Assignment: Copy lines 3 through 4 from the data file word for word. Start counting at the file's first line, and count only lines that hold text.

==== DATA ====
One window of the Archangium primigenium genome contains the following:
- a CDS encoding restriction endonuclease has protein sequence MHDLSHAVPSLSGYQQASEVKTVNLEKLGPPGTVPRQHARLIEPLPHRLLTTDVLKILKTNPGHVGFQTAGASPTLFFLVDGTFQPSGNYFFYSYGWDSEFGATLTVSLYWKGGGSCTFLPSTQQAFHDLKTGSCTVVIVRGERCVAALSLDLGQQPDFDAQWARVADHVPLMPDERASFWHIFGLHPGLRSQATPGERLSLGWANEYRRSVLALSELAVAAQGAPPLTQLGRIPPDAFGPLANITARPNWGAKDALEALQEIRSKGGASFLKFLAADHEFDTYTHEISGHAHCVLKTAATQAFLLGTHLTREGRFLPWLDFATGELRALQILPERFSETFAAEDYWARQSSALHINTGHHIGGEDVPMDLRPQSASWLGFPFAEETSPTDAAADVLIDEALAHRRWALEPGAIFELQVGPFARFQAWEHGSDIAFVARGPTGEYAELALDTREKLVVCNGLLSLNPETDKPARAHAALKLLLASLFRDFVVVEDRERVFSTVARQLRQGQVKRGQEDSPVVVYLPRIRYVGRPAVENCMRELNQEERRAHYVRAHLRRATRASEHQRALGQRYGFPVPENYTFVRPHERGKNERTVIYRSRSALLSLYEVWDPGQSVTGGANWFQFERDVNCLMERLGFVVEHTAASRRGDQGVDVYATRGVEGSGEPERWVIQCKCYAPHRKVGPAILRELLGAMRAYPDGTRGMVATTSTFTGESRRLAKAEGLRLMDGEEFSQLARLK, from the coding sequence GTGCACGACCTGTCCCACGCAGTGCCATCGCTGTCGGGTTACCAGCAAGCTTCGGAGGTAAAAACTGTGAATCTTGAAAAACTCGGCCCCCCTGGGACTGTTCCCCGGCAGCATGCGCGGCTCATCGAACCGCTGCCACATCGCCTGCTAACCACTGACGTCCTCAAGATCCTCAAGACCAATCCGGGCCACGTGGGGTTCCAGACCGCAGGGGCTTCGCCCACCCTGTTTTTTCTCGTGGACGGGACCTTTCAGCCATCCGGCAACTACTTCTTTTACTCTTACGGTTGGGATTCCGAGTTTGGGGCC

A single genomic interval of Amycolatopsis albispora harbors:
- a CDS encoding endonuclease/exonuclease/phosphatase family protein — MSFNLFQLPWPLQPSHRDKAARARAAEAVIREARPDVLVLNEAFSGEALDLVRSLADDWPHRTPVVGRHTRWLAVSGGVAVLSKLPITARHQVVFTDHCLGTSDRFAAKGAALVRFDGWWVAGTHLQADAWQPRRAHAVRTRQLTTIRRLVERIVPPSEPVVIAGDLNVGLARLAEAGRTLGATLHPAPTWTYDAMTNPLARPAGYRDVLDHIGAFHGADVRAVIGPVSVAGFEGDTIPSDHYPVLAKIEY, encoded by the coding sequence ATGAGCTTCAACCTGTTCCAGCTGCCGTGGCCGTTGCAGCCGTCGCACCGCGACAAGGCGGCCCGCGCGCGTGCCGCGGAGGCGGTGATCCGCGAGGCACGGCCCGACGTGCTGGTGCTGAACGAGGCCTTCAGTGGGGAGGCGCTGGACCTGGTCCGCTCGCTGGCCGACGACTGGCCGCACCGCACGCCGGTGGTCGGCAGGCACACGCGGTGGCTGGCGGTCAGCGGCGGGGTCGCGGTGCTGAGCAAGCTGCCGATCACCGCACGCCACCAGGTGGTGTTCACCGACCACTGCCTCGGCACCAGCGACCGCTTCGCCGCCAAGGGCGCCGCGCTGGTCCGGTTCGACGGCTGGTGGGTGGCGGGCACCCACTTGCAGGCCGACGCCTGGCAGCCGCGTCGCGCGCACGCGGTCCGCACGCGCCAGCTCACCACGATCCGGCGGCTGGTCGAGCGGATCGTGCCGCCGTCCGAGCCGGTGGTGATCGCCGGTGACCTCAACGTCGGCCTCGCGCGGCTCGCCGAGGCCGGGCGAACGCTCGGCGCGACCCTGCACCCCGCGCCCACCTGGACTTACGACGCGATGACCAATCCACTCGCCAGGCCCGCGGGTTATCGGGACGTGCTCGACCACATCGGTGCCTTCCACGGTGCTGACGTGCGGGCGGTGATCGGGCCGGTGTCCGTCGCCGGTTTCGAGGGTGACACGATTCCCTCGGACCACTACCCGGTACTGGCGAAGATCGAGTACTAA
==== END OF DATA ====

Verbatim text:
A single genomic interval of Amycolatopsis albispora harbors:
- a CDS encoding endonuclease/exonuclease/phosphatase family protein — MSFNLFQLPWPLQPSHRDKAARARAAEAVIREARPDVLVLNEAFSGEALDLVRSLADDWPHRTPVVGRHTRWLAVSGGVAVLSKLPITARHQVVFTDHCLGTSDRFAAKGAALVRFDGWWVAGTHLQADAWQPRRAHAVRTRQLTTIRRLVERIVPPSEPVVIAGDLNVGLARLAEAGRTLGATLHPAPTWTYDAMTNPLARPAGYRDVLDHIGAFHGADVRAVIGPVSVAGFEGDTIPSDHYPVLAKIEY, encoded by the coding sequence ATGAGCTTCAACCTGTTCCAGCTGCCGTGGCCGTTGCAGCCGTCGCACCGCGACAAGGCGGCCCGCGCGCGTGCCGCGGAGGCGGTGATCCGCGAGGCACGGCCCGACGTGCTGGTGCTGAACGAGGCCTTCAGTGGGGAGGCGCTGGACCTGGTCCGCTCGCTGGCCGACGACTGGCCGCACCGCACGCCGGTGGTCGGCAGGCACACGCGGTGGCTGGCGGTCAGCGGCGGGGTCGCGGTGCTGAGCAAGCTGCCGATCACCGCACGCCACCAGGTGGTGTTCACCGACCACTGCCTCGGCACCAGCGACCGCTTCGCCGCCAAGGGCGCCGCGCTGGTCCGGTTCGACGGCTGGTGGGTGGCGGGCACCCACTTGCAGGCCGACGCCTGGCAGCCGCGTCGCGCGCACGCGGTCCGCACGCGCCAGCTCACCACGATCCGGCGGCTGGTCGAGCGGATCGTGCCGCCGTCCGAGCCGGTGGTGATCGCCGGTGACCTCAACGTCGGCCTCGCGCGGCTCGCCGAGGCCGGGCGAACGCTCGGCGCGACCCTGCACCCCGCGCCCACCTGGACTTACGACGCGATGACCAATCCACTCGCCAGGCCCGCGGGTTATCGGGACGTGCTCGACCACATCGGTGCCTTCCACGGTGCTGACGTGCGGGCGGTGATCGGGCCGGTGTCCGTCGCCGGTTTCGAGGGTGACACGATTCCCTCGGACCACTACCCGGTACTGGCGAAGATCGAGTACTAA